For my first author interview, I was lucky enough to chat with Will Lavender, author of Dominance and Obedience, and one of my all-time favorite writers. His books are incredible intelligent psychological thrillers (described as "puzzle thrillers"), with lots of twists and turns, and hold up to numerous re-readings. He is currently at work writing his third novel.
1) In your books you reference well-known psychology experiments and cases, as well as literary theory and analysis. What drew you to these topics, and how did you weave your research into your fictional worlds?
For my first novel, Obedience, my interest actually began with a newspaper article in the local paper here in Louisville, Kentucky. This was a front-page, above-the-fold story about a horrific incident that had recently happened in a McDonald's in nearby Mount Washington, Kentucky, and the writer of that piece mentioned Stanley Milgram's famous obedience to authority study. At first I was skeptical about the writer drawing the comparison, but the more I researched the Mount Washington case, the more I began to see that there was something there that Milgram touched on in his experiment in the 1960s. So I began to research Milgram, and I thought about my own life--I was a writing teacher at the time--and I began to wonder what people in positions of authority could get away with, especially teachers. That's how the novel came to be. (The Mount Washington case is spoken about at length online, by the way, and it was the basis of a recent movie called Compliance.)
2) Both Obedience and Dominance center around unusual college classes. How and why did you set both your novels in these specific settings?
This is a case of the old adage "write what you know." I taught college writing for six years, and I drew off a lot of my own experiences as I was writing. This was especially true with Obedience, because I was still a teacher as I wrote the first draft. WithDominance, I had always wanted to write a book about books; the college class aspect came later.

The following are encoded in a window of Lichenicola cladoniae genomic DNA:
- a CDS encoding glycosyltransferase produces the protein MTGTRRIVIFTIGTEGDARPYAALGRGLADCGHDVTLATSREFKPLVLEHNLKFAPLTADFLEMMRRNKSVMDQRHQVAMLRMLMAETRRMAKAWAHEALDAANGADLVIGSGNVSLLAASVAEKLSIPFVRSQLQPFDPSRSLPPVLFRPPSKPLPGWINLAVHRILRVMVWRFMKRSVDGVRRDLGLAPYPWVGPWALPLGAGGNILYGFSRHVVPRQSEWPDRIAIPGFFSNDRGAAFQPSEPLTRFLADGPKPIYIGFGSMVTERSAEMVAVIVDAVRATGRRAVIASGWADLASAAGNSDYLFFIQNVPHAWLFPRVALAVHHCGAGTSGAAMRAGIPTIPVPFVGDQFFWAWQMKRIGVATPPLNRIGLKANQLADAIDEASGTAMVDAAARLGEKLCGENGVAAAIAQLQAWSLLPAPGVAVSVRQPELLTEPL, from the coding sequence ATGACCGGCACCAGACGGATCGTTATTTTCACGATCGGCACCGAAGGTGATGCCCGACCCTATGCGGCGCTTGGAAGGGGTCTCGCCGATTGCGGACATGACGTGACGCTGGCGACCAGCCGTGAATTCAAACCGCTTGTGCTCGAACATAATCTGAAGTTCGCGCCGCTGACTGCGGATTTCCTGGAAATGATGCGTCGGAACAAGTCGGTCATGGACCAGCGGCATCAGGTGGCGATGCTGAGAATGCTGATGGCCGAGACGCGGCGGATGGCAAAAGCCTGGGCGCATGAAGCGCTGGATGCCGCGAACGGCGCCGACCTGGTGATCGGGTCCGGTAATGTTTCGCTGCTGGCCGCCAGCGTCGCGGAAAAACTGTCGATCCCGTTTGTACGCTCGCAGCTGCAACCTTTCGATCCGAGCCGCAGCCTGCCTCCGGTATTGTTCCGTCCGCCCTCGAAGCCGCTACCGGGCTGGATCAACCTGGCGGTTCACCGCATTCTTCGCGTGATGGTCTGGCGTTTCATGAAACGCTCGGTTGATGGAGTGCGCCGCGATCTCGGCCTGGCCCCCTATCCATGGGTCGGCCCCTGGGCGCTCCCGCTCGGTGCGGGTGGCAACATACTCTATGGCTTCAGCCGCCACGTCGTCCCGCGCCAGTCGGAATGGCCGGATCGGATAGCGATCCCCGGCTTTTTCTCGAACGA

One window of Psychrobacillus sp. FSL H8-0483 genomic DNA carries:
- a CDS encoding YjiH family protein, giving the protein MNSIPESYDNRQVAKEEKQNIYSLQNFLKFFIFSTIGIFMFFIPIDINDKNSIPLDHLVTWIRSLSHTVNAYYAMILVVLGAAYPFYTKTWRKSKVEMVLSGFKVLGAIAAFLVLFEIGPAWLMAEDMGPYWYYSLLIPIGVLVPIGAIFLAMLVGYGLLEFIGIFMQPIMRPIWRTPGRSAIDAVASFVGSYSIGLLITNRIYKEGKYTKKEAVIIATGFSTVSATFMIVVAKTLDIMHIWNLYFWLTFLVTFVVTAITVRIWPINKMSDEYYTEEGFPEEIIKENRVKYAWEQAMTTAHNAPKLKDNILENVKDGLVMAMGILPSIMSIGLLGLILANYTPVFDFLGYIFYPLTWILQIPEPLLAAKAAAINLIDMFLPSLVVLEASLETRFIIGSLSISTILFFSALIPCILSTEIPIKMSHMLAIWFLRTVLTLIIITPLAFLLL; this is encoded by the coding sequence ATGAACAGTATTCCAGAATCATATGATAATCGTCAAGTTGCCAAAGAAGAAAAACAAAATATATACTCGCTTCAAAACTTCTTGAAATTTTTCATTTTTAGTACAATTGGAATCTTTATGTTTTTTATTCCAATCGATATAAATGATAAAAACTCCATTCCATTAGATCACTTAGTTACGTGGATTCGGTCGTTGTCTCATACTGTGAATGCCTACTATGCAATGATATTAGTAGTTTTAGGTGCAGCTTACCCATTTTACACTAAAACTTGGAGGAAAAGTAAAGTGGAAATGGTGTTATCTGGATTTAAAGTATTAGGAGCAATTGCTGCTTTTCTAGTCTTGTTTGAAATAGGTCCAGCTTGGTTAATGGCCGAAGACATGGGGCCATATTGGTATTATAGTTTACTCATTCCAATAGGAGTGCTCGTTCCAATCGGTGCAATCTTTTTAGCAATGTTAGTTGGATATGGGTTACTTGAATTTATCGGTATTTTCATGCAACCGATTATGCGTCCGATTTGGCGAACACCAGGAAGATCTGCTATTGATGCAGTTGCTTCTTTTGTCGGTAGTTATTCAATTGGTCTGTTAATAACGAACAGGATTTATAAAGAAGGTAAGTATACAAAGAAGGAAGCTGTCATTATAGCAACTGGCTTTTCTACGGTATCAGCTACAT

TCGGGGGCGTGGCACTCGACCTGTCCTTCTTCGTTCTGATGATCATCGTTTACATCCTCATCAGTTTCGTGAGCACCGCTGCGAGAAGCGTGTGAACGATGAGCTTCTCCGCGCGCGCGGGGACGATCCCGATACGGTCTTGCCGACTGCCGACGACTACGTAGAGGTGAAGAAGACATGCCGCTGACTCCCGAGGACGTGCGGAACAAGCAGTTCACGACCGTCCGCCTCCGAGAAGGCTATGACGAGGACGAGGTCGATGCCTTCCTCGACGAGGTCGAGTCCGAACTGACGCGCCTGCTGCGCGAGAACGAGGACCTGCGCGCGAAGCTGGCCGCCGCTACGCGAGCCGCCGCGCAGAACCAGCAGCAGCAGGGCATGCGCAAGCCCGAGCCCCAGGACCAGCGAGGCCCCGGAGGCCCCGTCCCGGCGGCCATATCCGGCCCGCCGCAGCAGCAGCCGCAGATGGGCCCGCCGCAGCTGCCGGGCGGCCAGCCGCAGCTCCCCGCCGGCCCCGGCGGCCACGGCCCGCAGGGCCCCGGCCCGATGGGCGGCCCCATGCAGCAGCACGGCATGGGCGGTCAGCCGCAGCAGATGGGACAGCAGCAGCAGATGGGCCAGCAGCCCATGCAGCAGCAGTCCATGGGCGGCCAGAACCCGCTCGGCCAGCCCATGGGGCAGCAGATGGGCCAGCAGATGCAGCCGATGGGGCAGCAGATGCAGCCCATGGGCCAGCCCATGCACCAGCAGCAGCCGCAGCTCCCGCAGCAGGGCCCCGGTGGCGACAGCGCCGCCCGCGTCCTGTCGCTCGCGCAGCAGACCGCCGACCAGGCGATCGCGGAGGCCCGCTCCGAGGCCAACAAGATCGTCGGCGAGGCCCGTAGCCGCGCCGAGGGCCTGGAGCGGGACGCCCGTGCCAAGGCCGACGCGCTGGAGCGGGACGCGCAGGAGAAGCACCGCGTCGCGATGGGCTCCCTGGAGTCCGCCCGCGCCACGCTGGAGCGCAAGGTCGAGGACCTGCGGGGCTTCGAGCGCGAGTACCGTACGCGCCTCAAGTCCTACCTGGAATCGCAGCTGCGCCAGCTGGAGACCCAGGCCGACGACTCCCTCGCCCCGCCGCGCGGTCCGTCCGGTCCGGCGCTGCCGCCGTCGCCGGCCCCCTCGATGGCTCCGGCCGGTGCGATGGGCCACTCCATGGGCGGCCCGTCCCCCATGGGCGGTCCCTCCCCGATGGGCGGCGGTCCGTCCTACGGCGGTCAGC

3) One of the things I love most about your books are the amazing twists. Do you have the entire book plotted out when you start writing, or do some things come to you as the story develops?
This has been a bone of contention in my writing career. I actually hate outlines; I can't do them, don't understand them, and think writing them rips the fun--for lack of a better word--out of writing novels like this in the first place. However, there are a multitude of risks if you write without an outline, and these risks have driven my editor and agent crazy. The way I write is to have "touchpoints" that I write toward; I think of a set-up, an event in the middle of the book, an event in the last quarter, and then the ending. Those four or five major incidents are what I write toward, and then I use the fall-out from those incidents to build toward the next touchpoint. With Obedience, these moments came easily; with other projects I've written, they've been elusive. I think I'm a good writer of beginnings, in part because the framework of the novel introduces itself to me first. But what has tended to happen is that I'll get in the middle of the book and then start blindly clawing through the narrative, and this is where that risk comes in. You can easily write yourself into a corner. But I still believe that the best, freshest, and most urgent writing I've ever done has been without an outline, and so I continue to try it.